While we’ve been able to watch Seattle’s old KeyArena as it has mostly disappeared (except for the roof) on the outside, we’ve yet to have a clear understanding of what the revamped hockey and concert venue will look like on the inside. That changed Friday.
Oak View Group unveiled artist renderings of seven spaces inside the new arena at Seattle Center that are designed to eliminate the need for an excessive number of premium suites that generally ring the seating bowl of a venue. NHL Seattle CEO Tod Leiweke is reportedly “very focused on the atmosphere in the bowl” and wanted to make sure it “is tight and loud with perfect acoustics.”
The $930 million arena creators turned to Rockwell Group, designers of high-end interiors at hotels, museums and restaurants, to come up with a mix of clubs, suites and lounge spaces. Here’s how they are described:
Five are classified as premium, ranging from a private restaurant to sideline suites to event-level suites that feature windows to the tunnel players use to walk from their locker rooms to the ice or court. The other two spaces are prime examples of “reinventing the business.” One is a private concourse and food hall that can be entered by some 1,300 NHL general seating ticket-holders in the upper bowl. The other is a club that will be a hybrid space with striking views to the Space Needle; it will be used by general seat ticket-holders during NHL games and concerts but available for booking social and corporate parties on other days and nights.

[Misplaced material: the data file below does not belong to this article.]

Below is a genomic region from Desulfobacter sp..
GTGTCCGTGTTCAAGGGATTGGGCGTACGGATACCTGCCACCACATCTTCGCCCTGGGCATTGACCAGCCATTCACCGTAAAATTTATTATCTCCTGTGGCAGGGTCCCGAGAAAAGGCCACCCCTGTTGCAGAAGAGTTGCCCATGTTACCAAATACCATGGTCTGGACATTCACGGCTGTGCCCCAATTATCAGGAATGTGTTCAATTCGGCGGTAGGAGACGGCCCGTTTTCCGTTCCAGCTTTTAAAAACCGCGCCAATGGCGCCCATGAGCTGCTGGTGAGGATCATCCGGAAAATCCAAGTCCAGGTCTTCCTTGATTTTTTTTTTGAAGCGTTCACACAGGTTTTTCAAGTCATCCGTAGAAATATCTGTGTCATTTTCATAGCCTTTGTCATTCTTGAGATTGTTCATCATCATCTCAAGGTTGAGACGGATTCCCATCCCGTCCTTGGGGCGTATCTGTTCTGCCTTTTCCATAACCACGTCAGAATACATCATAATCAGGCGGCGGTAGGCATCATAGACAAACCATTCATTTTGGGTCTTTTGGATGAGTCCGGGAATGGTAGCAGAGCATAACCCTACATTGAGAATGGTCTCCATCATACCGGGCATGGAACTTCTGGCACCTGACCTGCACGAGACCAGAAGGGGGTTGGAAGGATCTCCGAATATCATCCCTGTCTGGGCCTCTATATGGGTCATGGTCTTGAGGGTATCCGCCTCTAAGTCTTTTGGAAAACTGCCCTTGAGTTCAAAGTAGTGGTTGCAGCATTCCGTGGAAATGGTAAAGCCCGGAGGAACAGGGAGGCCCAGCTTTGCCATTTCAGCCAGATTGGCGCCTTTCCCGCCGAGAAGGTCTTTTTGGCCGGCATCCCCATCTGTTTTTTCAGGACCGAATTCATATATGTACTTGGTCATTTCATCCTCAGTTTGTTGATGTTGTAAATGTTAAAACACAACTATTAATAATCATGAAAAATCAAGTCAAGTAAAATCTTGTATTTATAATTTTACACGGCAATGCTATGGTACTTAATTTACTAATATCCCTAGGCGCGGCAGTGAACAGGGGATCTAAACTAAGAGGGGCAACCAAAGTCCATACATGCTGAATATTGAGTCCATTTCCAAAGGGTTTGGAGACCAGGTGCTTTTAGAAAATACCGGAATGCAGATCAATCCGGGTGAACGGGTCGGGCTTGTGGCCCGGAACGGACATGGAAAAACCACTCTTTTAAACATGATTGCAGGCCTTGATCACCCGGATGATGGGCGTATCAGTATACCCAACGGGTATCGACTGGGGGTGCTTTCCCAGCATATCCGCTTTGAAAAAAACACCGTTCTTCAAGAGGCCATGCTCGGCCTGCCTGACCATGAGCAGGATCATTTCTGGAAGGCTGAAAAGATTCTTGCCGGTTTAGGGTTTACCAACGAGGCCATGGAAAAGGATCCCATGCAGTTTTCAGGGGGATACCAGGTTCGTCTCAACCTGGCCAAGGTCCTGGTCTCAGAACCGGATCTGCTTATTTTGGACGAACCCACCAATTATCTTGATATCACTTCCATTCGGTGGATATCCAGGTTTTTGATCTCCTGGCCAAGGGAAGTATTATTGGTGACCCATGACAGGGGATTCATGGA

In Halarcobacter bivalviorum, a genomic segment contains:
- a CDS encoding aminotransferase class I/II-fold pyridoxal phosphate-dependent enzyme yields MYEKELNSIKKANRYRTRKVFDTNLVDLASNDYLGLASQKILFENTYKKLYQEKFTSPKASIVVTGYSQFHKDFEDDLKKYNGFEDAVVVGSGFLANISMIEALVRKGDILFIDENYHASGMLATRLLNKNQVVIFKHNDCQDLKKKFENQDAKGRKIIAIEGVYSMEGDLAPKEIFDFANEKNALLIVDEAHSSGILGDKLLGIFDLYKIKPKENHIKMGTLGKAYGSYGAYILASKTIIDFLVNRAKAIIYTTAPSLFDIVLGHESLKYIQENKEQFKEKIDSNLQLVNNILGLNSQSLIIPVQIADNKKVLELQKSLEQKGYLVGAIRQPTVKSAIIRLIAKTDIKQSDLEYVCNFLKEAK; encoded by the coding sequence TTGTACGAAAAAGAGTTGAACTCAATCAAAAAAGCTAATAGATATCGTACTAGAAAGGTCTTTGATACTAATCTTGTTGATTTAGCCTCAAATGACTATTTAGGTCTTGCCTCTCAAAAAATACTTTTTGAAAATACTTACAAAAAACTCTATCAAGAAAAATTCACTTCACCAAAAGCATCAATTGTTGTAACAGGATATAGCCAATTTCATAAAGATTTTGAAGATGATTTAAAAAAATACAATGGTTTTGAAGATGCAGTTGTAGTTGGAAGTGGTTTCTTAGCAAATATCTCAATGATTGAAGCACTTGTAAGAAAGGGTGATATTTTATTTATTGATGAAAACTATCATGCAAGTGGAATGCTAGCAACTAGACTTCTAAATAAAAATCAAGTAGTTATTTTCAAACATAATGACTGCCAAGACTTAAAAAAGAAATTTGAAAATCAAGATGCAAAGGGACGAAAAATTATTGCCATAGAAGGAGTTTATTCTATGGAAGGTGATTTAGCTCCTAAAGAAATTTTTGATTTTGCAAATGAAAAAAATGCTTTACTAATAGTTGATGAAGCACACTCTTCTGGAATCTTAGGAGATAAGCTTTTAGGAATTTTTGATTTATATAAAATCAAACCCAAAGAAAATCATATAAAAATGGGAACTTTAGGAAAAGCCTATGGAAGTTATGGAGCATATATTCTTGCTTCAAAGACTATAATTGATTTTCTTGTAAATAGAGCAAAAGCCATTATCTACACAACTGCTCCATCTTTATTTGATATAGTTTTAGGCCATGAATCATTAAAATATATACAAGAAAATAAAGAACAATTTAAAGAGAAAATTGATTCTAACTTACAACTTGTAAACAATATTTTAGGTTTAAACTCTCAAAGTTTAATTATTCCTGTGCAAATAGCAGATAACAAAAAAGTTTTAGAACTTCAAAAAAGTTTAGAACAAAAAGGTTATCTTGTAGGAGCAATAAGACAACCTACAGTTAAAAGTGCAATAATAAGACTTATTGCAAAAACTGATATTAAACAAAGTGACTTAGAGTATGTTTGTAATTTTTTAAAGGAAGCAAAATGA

Rockwell partner and studio leader Shawn Sullivan has Seattle roots and was intent on creating a Pacific Northwest feel with both materials and spatial elements. “We want people to feel these clubs are phenomenal hospitality spaces across the entire city and region,” Sullivan said.
The arena’s location in the lower Queen Anne neighborhood is just blocks from Seattle’s major South Lake Union tech hub — home to offices for thousands of workers at Amazon, Google, Facebook, Apple and more.
The project is scheduled to be completed by summer 2021 in time for a yet-to-be-named pro hockey team to take the ice for its inaugural season.
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